BEIJING: Kraft, the food group, is planning to rapidly expand its reach in China by boosting the number of categories and cities in which it has a presence.

The US multinational is also aiming to double the number of cities where it sells products made by Cadbury, the UK-based confectionary firm it purchased for $19bn (€14.8bn; £12.4bn) in January 2010.

Currently, Cadbury's leading brands are available in around 20 urban centres, and its parent's short-term ambition is to increase this total to at least 40.

"China has been doubling every year, and the real challenge is to pick the right opportunities," Lorna Davis, president and chairman of Kraft's operations in China, told Reuters.

"If I had unlimited resources and unlimited people, I would bring in everything Kraft has, but right now the focus is really on integrating Cadbury and growing our line of biscuits."

Another target area for Kraft is breakfast cereals, long a staple in the US and are now gaining ground in China, as consumers move away from established habits.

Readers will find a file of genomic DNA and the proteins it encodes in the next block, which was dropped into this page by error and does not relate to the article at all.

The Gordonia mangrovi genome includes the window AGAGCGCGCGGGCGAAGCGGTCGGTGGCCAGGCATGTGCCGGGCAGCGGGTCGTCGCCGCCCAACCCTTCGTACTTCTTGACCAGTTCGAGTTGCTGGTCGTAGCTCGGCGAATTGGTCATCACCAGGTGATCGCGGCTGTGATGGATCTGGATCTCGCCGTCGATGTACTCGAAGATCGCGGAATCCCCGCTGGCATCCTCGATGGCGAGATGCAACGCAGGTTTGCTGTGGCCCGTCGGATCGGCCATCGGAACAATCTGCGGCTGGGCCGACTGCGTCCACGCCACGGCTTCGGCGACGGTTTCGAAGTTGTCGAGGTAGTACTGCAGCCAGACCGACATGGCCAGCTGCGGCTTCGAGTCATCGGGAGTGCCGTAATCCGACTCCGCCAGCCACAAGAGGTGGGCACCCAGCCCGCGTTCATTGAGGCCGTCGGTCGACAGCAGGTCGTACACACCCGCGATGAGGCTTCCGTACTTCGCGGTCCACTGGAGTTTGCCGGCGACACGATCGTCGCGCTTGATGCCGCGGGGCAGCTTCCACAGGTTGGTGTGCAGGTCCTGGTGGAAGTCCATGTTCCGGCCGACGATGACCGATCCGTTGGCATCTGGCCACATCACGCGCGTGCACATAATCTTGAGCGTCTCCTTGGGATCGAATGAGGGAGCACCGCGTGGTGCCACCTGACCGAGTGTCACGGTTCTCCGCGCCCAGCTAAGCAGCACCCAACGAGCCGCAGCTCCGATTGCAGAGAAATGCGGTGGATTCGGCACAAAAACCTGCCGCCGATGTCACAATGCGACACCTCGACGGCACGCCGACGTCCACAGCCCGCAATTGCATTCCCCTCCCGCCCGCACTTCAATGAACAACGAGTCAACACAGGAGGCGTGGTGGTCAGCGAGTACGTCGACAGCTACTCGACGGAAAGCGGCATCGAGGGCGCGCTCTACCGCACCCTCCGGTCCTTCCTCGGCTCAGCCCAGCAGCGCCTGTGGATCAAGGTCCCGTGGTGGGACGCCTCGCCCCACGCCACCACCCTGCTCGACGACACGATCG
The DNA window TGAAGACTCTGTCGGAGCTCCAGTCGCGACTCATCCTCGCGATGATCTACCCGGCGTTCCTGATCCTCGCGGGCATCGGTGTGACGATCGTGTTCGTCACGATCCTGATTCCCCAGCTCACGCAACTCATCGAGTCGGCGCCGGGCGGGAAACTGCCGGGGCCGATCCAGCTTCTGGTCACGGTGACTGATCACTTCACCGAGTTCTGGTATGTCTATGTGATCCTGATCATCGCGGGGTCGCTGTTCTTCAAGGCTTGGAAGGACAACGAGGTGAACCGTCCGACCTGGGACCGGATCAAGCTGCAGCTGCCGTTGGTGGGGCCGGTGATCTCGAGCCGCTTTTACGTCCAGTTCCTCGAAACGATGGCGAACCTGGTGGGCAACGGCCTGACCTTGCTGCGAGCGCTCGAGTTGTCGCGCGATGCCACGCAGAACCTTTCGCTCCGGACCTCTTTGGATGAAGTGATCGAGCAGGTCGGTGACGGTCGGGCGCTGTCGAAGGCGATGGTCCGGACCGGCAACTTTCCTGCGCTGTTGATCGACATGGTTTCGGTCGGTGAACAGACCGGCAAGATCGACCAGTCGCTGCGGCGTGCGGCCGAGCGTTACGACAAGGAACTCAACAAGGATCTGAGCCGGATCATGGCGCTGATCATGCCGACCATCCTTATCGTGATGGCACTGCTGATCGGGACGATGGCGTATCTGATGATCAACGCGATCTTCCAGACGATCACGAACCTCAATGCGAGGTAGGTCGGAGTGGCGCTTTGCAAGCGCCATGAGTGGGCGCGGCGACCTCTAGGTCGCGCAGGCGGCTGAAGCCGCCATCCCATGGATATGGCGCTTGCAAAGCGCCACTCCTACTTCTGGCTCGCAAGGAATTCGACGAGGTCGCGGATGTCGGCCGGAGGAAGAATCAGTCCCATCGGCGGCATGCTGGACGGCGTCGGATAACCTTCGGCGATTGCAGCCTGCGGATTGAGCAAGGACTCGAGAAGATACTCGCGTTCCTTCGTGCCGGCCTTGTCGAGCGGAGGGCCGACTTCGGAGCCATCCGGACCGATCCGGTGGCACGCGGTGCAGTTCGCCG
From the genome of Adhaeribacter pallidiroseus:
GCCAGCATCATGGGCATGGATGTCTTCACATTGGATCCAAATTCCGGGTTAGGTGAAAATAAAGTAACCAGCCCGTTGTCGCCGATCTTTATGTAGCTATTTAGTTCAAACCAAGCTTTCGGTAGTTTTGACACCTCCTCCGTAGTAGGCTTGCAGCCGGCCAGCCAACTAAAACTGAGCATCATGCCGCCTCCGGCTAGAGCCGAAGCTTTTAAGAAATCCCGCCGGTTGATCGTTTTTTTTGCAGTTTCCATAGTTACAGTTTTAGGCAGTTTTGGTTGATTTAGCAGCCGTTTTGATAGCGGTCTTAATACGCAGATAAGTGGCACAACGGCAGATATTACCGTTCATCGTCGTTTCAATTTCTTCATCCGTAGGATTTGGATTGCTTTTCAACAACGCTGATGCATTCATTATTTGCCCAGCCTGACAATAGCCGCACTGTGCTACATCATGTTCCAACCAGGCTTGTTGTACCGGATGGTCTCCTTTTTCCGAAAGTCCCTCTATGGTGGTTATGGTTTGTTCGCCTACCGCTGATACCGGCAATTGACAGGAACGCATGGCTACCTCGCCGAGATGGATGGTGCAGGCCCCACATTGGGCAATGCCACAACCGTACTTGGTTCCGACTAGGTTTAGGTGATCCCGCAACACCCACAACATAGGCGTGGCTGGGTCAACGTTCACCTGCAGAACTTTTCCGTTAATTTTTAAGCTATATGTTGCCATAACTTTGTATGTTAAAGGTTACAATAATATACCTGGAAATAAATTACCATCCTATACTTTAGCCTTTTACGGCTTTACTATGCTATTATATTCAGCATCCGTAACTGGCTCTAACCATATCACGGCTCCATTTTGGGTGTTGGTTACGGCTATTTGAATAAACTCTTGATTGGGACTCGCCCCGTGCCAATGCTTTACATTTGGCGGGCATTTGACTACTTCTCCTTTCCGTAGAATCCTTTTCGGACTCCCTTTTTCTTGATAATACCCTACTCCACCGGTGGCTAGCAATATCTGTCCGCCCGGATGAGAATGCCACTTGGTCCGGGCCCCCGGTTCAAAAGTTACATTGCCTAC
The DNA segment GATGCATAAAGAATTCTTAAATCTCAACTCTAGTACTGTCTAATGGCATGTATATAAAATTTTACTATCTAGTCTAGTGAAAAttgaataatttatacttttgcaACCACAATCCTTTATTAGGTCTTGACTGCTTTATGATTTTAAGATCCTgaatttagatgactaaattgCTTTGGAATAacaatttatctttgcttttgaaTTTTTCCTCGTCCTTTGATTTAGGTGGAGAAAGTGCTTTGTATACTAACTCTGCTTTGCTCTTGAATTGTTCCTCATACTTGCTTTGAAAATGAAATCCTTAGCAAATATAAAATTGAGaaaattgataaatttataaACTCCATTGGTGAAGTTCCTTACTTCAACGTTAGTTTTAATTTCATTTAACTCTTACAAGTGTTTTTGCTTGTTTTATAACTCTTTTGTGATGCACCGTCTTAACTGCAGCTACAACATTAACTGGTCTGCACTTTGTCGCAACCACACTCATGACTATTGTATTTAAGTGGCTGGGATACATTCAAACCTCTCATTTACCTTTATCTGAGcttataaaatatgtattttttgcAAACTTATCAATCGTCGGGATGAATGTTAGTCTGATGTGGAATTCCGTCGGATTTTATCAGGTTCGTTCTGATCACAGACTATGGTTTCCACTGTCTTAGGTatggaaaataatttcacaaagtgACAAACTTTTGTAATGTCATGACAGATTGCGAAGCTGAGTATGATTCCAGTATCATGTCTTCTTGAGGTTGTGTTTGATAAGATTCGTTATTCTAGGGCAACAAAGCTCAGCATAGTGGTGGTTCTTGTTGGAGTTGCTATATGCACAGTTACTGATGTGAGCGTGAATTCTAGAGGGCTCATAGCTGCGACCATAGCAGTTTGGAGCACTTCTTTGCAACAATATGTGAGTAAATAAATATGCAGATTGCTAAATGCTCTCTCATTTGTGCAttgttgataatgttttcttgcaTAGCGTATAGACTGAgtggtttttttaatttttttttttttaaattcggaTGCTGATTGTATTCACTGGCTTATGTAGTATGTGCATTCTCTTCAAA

"There's a hole in the breakfast market now and we're moving to fill it," said Davis.

"The problem is that Chinese supermarkets traditionally haven't had a breakfast section, and you don't want to put it in the cereal section where traffic is low. So there's a bit of trial and error right now."

Kraft's sales have quadrupled in China during the last four years, and the company believes its future is equally bright, as levels of discretionary wealth rise.

In evidence of this, Americans drink 35 times more coffee, and customers in New Zealand buy 13 times more cookies, than their Chinese peers.

"There's a lot of consumer education and research going on right now," Davis added.

"Some older consumers in China are not used to the texture or taste of chocolate because it's not something they're used to, so we've got to design new products to cater to that."

Kraft has previously reformulated the recipe for Oreos to ensure it found favour among Chinese consumers, and also emphasises food safety, a matter assuming central importance in the country.

"We do a lot of work with our suppliers to educate them, and that's something we have to continue doing if we are to keep these safety standards," said Davis.

Data sourced from Reuters; additional content by Warc staff